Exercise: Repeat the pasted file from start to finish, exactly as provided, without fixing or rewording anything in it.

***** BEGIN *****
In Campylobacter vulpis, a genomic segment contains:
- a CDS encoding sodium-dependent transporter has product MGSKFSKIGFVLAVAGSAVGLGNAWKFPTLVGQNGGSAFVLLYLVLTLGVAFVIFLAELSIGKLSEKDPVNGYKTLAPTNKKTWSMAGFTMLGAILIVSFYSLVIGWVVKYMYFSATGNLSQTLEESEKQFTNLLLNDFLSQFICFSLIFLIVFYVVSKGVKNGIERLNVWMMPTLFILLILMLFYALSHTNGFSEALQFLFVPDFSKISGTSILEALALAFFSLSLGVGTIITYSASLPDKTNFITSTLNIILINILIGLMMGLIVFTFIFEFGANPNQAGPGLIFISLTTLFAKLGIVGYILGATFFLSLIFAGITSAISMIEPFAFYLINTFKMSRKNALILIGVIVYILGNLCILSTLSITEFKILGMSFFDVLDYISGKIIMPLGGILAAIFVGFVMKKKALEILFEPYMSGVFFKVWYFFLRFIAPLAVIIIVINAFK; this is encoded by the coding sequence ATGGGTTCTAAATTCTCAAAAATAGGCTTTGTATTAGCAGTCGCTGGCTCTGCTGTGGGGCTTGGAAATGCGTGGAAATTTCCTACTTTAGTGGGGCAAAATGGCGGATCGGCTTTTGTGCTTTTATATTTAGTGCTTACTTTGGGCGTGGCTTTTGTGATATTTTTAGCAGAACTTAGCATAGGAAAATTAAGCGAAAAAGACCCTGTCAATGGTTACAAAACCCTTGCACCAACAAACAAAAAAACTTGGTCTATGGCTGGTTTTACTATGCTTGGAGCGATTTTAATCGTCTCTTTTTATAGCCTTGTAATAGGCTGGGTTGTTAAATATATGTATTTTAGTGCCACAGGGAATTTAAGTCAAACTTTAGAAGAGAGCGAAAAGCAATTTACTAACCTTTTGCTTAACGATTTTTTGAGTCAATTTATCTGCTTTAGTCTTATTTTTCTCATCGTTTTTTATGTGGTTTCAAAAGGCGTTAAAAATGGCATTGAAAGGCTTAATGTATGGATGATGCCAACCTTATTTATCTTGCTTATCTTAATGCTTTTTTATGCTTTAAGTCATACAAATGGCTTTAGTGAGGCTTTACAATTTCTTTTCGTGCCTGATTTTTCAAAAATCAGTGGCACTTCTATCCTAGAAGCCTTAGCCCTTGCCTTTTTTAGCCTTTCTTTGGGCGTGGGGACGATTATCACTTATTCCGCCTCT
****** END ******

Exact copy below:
In Campylobacter vulpis, a genomic segment contains:
- a CDS encoding sodium-dependent transporter has product MGSKFSKIGFVLAVAGSAVGLGNAWKFPTLVGQNGGSAFVLLYLVLTLGVAFVIFLAELSIGKLSEKDPVNGYKTLAPTNKKTWSMAGFTMLGAILIVSFYSLVIGWVVKYMYFSATGNLSQTLEESEKQFTNLLLNDFLSQFICFSLIFLIVFYVVSKGVKNGIERLNVWMMPTLFILLILMLFYALSHTNGFSEALQFLFVPDFSKISGTSILEALALAFFSLSLGVGTIITYSASLPDKTNFITSTLNIILINILIGLMMGLIVFTFIFEFGANPNQAGPGLIFISLTTLFAKLGIVGYILGATFFLSLIFAGITSAISMIEPFAFYLINTFKMSRKNALILIGVIVYILGNLCILSTLSITEFKILGMSFFDVLDYISGKIIMPLGGILAAIFVGFVMKKKALEILFEPYMSGVFFKVWYFFLRFIAPLAVIIIVINAFK; this is encoded by the coding sequence ATGGGTTCTAAATTCTCAAAAATAGGCTTTGTATTAGCAGTCGCTGGCTCTGCTGTGGGGCTTGGAAATGCGTGGAAATTTCCTACTTTAGTGGGGCAAAATGGCGGATCGGCTTTTGTGCTTTTATATTTAGTGCTTACTTTGGGCGTGGCTTTTGTGATATTTTTAGCAGAACTTAGCATAGGAAAATTAAGCGAAAAAGACCCTGTCAATGGTTACAAAACCCTTGCACCAACAAACAAAAAAACTTGGTCTATGGCTGGTTTTACTATGCTTGGAGCGATTTTAATCGTCTCTTTTTATAGCCTTGTAATAGGCTGGGTTGTTAAATATATGTATTTTAGTGCCACAGGGAATTTAAGTCAAACTTTAGAAGAGAGCGAAAAGCAATTTACTAACCTTTTGCTTAACGATTTTTTGAGTCAATTTATCTGCTTTAGTCTTATTTTTCTCATCGTTTTTTATGTGGTTTCAAAAGGCGTTAAAAATGGCATTGAAAGGCTTAATGTATGGATGATGCCAACCTTATTTATCTTGCTTATCTTAATGCTTTTTTATGCTTTAAGTCATACAAATGGCTTTAGTGAGGCTTTACAATTTCTTTTCGTGCCTGATTTTTCAAAAATCAGTGGCACTTCTATCCTAGAAGCCTTAGCCCTTGCCTTTTTTAGCCTTTCTTTGGGCGTGGGGACGATTATCACTTATTCCGCCTCT